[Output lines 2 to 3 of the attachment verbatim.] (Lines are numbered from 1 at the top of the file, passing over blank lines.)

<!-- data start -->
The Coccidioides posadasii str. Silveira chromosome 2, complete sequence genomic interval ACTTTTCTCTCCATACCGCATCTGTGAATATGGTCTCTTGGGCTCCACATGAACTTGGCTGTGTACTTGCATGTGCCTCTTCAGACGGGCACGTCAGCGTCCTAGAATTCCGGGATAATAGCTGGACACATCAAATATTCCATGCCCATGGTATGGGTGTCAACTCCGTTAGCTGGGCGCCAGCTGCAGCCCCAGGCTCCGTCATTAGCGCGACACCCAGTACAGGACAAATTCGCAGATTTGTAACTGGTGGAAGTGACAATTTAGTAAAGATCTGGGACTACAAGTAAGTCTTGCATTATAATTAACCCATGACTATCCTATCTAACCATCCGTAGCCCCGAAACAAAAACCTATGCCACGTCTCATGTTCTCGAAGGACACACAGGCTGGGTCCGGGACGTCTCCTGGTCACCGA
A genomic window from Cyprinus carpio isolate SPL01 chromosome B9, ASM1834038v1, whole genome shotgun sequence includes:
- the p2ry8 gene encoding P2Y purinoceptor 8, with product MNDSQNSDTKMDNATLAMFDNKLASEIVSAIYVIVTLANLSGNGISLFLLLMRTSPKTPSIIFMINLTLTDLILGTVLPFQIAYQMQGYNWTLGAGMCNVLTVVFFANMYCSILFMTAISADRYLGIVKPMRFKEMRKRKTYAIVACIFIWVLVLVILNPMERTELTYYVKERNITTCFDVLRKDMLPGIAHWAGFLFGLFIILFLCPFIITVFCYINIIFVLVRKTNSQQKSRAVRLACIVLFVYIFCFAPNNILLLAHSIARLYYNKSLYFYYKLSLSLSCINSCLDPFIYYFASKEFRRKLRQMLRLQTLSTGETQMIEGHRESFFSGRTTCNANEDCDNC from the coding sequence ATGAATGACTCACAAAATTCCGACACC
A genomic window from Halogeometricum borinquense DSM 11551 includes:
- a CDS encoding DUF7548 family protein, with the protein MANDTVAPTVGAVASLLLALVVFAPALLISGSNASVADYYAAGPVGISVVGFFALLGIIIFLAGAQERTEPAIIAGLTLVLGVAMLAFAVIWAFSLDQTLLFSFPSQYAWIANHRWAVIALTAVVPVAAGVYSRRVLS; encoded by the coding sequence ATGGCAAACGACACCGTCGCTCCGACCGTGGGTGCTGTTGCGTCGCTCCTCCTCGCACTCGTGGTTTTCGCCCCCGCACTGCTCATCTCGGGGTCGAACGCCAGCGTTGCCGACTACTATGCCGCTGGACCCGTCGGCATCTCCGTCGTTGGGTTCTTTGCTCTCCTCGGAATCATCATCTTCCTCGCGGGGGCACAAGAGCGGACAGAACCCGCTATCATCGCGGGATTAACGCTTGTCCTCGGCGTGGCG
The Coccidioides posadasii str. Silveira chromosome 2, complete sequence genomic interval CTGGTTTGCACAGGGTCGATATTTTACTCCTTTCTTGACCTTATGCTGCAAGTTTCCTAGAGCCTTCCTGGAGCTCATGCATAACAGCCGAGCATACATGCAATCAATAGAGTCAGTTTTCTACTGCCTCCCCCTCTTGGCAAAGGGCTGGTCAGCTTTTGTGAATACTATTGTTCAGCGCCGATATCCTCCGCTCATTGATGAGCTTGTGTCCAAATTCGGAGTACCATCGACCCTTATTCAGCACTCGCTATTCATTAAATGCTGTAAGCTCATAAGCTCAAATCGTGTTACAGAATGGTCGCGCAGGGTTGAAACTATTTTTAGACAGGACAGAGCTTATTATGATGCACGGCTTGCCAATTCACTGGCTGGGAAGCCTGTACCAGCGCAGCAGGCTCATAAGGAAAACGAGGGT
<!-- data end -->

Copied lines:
A genomic window from Cyprinus carpio isolate SPL01 chromosome B9, ASM1834038v1, whole genome shotgun sequence includes:
- the p2ry8 gene encoding P2Y purinoceptor 8, with product MNDSQNSDTKMDNATLAMFDNKLASEIVSAIYVIVTLANLSGNGISLFLLLMRTSPKTPSIIFMINLTLTDLILGTVLPFQIAYQMQGYNWTLGAGMCNVLTVVFFANMYCSILFMTAISADRYLGIVKPMRFKEMRKRKTYAIVACIFIWVLVLVILNPMERTELTYYVKERNITTCFDVLRKDMLPGIAHWAGFLFGLFIILFLCPFIITVFCYINIIFVLVRKTNSQQKSRAVRLACIVLFVYIFCFAPNNILLLAHSIARLYYNKSLYFYYKLSLSLSCINSCLDPFIYYFASKEFRRKLRQMLRLQTLSTGETQMIEGHRESFFSGRTTCNANEDCDNC from the coding sequence ATGAATGACTCACAAAATTCCGACACC